Lexi is yet another hard working creative who dedicates her spare time to us at CLUNK Magazine. Her dedication and passion for her work is inspiring and we cannot wait to see what she achieved throughout the years. Although Lexi is a recent team member of CLUNK she has already made an incredible impact, we are forever grateful for her work.
CLUNK: How did you get into photography?
Lexi: I’ve always loved taking photos, I think everyone does. You always see people everywhere all around you taking photos, granted most just take a few on their phone every now and again and it’s not a serious thing for them, but people love to capture special moments in a permanent form. I think for me, it become more of an actual hobby and interest when I started going to more intimate gigs in sixth form. Some of my friends and I were into quite small “indie” bands so every time we would see them play live it would be in very small venues with a maximum of 100 people. I would always see a photographer right at the front taking pictures, getting on stage and being really involved with the band and I would just think, man, I want to do that. Being at a creative arts university has just been the perfect breeding ground for that interest I have in music photography, having so many talented musicians and performers constantly showcasing their work throughout the town, and also being friends with many of them, has provided so many opportunities for me to dive right in and start developing my work.
CLUNK: Was there any person that inspired you to pick up a camera?
Lexi: My twin sister, Danielle; she was always the photographer in the family. She actually studied photography at A-level and I remember thinking how much fun it looked to go out and take really cool, professional looking pictures, and now she’s studying Fashion Photography at Falmouth University. Her work has always inspired me, even when I’m doing shoots myself now there will always be a little voice in my head saying “what would Danielle do now” or “how would Danielle approach this”. I will always have her to thank for inspiring me.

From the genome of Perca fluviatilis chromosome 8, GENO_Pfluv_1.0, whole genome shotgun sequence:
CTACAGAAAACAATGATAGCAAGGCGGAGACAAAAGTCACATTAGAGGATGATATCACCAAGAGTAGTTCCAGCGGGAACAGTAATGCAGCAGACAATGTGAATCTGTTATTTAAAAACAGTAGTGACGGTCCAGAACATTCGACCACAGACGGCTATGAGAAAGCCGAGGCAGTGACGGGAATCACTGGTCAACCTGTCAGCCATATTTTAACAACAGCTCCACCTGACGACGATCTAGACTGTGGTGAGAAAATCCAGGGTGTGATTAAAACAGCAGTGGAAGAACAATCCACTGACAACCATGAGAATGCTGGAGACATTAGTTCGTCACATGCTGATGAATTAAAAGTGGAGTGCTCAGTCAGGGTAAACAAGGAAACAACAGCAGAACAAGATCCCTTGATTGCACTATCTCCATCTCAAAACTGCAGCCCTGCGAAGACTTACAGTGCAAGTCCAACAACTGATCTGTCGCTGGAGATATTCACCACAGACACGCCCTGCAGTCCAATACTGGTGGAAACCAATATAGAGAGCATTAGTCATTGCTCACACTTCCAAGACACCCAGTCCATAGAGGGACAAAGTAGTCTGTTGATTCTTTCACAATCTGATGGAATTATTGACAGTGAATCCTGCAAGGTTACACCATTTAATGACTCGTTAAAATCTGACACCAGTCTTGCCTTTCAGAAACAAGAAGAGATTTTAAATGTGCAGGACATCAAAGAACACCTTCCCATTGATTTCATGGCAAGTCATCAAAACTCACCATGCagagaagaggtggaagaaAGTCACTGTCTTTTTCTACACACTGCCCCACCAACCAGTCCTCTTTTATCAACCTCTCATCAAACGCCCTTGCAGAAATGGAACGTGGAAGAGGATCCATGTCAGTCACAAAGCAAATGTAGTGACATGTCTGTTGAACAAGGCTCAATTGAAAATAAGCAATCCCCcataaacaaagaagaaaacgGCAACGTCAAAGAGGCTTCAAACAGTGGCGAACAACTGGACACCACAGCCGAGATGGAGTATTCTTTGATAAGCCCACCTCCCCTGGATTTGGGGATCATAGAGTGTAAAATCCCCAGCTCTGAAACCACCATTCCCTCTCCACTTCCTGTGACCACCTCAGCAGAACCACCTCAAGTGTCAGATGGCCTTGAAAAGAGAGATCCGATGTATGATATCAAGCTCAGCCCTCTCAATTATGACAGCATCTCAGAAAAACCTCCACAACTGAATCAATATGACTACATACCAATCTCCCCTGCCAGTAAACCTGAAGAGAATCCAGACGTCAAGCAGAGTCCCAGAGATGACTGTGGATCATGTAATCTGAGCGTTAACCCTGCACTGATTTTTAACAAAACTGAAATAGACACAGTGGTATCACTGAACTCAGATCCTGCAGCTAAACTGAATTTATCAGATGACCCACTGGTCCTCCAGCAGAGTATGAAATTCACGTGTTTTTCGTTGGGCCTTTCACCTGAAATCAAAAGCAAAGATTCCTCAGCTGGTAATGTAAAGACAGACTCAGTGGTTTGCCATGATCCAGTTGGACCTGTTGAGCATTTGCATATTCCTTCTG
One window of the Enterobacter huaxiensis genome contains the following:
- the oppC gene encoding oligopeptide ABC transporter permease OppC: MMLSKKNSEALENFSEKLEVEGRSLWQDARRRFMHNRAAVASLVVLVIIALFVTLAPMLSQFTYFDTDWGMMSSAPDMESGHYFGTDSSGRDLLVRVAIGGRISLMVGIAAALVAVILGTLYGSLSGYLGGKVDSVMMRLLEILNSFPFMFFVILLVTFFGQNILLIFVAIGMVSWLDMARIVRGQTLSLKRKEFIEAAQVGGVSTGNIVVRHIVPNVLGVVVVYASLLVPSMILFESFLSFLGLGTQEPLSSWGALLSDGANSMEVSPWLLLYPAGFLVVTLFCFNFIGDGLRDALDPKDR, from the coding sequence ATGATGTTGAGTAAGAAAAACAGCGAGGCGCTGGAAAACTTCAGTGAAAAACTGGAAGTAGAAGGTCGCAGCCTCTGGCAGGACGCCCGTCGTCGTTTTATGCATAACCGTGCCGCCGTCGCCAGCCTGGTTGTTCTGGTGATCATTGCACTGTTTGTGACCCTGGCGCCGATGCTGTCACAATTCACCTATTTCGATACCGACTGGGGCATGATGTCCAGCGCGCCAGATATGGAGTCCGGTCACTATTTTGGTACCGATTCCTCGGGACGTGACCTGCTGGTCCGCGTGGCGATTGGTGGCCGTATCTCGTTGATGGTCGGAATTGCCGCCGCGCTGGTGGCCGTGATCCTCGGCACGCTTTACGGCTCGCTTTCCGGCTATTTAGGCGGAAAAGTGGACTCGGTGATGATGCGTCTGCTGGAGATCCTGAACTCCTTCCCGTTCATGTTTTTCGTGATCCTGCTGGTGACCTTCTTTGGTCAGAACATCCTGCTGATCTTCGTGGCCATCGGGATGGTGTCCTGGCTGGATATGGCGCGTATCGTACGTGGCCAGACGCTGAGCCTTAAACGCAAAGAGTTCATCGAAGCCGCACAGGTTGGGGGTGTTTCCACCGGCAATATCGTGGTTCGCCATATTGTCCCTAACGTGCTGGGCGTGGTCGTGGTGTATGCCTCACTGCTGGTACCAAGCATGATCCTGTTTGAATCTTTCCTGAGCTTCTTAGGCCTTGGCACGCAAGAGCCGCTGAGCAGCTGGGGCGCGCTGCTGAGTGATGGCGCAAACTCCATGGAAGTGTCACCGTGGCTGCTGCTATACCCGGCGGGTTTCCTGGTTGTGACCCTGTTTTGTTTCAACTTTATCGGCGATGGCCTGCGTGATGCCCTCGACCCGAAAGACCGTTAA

“I think I have been very lucky in life in that I haven’t much felt any gender inequality to a very personal degree”Lexi Goodland
CLUNK: What has been your experience being a female photographer?
Lexi: It’s been pretty great actually, I have yet to feel like my gender is inhibiting my work (fingers crossed) but I am fully aware of other women who have found that their gender has posed problems for them and what they are doing. I think I have been very lucky in life in that I haven’t much felt any gender inequality to a very personal degree. That might just be out of sheer luck, or it might be because the people I generally surround myself with are those who believe in equality, who knows, but my gender is something I will always be proud of, no matter what I am doing.
CLUNK: You focus on music photography but are there any other areas you’d like to explore?
Lexi: I would absolutely love to explore documentary photography. As a journalism student, documenting life and real stories is something I have studied for the last three years. Although my course has predominantly focussed on journalistic writing, we have had the opportunity to explore the more visual elements of the field, including both film and photography, which were areas I happened to really excel at. I’m actually currently in the midst of creating a mini video documentary which has been my first proper taste of documentary work but it has definitely proven to me that documentary photography is something I will definitely want to pursue in more depth at some point in my life.
CLUNK: What advice can you pass on to other aspiring female photographers?
Lexi: Do not be disheartened! I have found that it is so easy to doubt yourself and to doubt the work you are producing because it always feels like there are people out there doing so much better than you. Cut yourself some slack, there will always be people out there who will take better pictures than you, but that in no way means that your work is any less deserving or worthy of recognition and praise.